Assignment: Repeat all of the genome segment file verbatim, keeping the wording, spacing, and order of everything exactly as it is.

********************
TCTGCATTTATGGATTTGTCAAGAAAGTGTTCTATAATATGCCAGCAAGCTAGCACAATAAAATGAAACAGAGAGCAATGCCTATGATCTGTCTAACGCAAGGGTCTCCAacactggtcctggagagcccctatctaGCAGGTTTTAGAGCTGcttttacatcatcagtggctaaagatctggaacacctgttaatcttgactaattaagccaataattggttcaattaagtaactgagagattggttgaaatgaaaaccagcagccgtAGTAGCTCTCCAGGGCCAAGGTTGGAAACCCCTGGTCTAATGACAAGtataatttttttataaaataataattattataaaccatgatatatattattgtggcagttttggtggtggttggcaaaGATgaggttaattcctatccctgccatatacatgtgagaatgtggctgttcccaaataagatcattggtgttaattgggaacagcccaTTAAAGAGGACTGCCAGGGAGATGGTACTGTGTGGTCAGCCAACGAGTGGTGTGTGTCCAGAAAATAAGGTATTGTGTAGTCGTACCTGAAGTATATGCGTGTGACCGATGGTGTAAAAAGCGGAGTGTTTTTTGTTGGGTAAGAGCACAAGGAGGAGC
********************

TCTGCATTTATGGATTTGTCAAGAAAGTGTTCTATAATATGCCAGCAAGCTAGCACAATAAAATGAAACAGAGAGCAATGCCTATGATCTGTCTAACGCAAGGGTCTCCAacactggtcctggagagcccctatctaGCAGGTTTTAGAGCTGcttttacatcatcagtggctaaagatctggaacacctgttaatcttgactaattaagccaataattggttcaattaagtaactgagagattggttgaaatgaaaaccagcagccgtAGTAGCTCTCCAGGGCCAAGGTTGGAAACCCCTGGTCTAATGACAAGtataatttttttataaaataataattattataaaccatgatatatattattgtggcagttttggtggtggttggcaaaGATgaggttaattcctatccctgccatatacatgtgagaatgtggctgttcccaaataagatcattggtgttaattgggaacagcccaTTAAAGAGGACTGCCAGGGAGATGGTACTGTGTGGTCAGCCAACGAGTGGTGTGTGTCCAGAAAATAAGGTATTGTGTAGTCGTACCTGAAGTATATGCGTGTGACCGATGGTGTAAAAAGCGGAGTGTTTTTTGTTGGGTAAGAGCACAAGGAGGAGC